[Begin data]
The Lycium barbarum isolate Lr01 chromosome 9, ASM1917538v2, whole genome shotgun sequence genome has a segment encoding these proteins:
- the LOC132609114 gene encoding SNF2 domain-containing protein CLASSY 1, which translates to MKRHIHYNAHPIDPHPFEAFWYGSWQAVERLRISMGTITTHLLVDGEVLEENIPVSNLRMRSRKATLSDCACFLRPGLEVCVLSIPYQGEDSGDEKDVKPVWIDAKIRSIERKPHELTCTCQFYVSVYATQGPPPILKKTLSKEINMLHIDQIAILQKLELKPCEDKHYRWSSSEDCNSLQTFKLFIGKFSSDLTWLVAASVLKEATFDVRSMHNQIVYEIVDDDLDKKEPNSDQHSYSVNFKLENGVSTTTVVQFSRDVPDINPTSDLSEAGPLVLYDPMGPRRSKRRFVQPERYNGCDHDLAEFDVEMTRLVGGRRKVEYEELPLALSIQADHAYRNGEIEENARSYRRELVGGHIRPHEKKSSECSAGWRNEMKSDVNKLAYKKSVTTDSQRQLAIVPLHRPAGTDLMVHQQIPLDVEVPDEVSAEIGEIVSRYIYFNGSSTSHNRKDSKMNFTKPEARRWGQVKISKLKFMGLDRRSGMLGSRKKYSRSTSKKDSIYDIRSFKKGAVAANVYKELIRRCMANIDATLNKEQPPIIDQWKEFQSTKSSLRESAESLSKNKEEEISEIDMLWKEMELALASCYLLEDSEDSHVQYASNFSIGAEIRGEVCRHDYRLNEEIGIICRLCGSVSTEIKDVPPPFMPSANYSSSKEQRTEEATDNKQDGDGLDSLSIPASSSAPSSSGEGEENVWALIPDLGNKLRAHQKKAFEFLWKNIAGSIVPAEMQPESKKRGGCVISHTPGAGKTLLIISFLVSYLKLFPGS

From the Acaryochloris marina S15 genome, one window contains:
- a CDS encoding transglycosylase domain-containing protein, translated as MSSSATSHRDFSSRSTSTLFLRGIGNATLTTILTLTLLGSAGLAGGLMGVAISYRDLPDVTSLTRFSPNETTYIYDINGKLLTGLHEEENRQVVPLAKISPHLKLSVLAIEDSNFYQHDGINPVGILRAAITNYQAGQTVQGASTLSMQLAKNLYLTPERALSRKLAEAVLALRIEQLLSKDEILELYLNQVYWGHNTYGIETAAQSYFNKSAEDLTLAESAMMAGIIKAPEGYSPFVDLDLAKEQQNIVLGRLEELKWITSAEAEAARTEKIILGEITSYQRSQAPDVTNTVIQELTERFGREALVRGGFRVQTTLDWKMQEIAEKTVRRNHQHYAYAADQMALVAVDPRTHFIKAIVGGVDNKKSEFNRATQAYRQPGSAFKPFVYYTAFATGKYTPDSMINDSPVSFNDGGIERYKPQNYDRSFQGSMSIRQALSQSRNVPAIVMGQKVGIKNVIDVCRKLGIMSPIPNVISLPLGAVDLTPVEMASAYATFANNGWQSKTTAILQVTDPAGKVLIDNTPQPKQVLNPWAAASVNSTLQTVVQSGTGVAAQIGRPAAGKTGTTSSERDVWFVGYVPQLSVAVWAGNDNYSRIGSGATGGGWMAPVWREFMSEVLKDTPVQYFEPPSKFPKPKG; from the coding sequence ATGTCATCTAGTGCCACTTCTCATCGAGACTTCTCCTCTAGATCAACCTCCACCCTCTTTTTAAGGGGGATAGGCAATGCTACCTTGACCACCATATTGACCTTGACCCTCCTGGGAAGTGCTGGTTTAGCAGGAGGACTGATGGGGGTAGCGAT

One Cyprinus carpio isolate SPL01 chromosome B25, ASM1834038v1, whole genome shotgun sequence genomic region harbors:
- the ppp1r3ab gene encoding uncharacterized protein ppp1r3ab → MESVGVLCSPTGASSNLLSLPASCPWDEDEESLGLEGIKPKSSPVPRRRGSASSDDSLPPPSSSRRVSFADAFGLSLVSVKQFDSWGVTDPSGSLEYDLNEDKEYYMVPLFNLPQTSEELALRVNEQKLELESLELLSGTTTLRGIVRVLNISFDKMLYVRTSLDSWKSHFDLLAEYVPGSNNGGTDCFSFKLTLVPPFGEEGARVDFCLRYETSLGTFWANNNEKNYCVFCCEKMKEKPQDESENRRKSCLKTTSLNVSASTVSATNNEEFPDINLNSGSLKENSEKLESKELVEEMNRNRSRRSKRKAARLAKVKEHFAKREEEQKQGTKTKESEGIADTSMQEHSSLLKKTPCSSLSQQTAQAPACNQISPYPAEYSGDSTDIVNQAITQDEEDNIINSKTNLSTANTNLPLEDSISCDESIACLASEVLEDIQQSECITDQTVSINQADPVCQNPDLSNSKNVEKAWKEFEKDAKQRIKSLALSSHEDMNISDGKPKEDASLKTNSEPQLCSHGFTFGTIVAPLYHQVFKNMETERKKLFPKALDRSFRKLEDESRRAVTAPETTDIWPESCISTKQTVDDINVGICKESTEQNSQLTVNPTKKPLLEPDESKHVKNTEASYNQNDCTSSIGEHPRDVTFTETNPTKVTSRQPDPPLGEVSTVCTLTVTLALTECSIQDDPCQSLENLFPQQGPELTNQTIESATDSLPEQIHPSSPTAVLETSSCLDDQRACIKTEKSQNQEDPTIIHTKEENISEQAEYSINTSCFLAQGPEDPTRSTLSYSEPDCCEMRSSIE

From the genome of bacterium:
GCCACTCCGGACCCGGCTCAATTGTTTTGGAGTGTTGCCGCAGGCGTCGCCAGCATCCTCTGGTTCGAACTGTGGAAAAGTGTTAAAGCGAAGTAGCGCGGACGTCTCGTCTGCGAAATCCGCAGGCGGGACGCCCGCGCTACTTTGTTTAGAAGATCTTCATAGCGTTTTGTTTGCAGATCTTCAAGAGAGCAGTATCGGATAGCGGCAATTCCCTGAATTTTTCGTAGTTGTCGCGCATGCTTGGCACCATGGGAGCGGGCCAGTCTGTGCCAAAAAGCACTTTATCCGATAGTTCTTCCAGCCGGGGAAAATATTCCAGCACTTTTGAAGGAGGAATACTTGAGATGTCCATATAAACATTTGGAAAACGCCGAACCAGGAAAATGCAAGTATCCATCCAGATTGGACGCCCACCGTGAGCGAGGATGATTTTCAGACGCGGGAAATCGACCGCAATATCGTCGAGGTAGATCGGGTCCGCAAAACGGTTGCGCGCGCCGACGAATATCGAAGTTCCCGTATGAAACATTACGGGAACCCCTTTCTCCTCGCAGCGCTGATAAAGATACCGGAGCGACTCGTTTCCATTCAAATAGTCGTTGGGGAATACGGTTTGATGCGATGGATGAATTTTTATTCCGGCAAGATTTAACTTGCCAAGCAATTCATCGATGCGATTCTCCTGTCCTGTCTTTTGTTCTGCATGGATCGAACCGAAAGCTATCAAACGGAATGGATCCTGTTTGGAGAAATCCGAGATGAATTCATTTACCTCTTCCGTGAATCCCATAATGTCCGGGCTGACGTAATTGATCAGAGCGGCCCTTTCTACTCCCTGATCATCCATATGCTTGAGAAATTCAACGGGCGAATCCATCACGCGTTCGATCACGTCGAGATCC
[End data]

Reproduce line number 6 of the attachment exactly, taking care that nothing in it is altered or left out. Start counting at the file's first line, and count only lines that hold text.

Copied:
- the ppp1r3ab gene encoding uncharacterized protein ppp1r3ab → MESVGVLCSPTGASSNLLSLPASCPWDEDEESLGLEGIKPKSSPVPRRRGSASSDDSLPPPSSSRRVSFADAFGLSLVSVKQFDSWGVTDPSGSLEYDLNEDKEYYMVPLFNLPQTSEELALRVNEQKLELESLELLSGTTTLRGIVRVLNISFDKMLYVRTSLDSWKSHFDLLAEYVPGSNNGGTDCFSFKLTLVPPFGEEGARVDFCLRYETSLGTFWANNNEKNYCVFCCEKMKEKPQDESENRRKSCLKTTSLNVSASTVSATNNEEFPDINLNSGSLKENSEKLESKELVEEMNRNRSRRSKRKAARLAKVKEHFAKREEEQKQGTKTKESEGIADTSMQEHSSLLKKTPCSSLSQQTAQAPACNQISPYPAEYSGDSTDIVNQAITQDEEDNIINSKTNLSTANTNLPLEDSISCDESIACLASEVLEDIQQSECITDQTVSINQADPVCQNPDLSNSKNVEKAWKEFEKDAKQRIKSLALSSHEDMNISDGKPKEDASLKTNSEPQLCSHGFTFGTIVAPLYHQVFKNMETERKKLFPKALDRSFRKLEDESRRAVTAPETTDIWPESCISTKQTVDDINVGICKESTEQNSQLTVNPTKKPLLEPDESKHVKNTEASYNQNDCTSSIGEHPRDVTFTETNPTKVTSRQPDPPLGEVSTVCTLTVTLALTECSIQDDPCQSLENLFPQQGPELTNQTIESATDSLPEQIHPSSPTAVLETSSCLDDQRACIKTEKSQNQEDPTIIHTKEENISEQAEYSINTSCFLAQGPEDPTRSTLSYSEPDCCEMRSSIE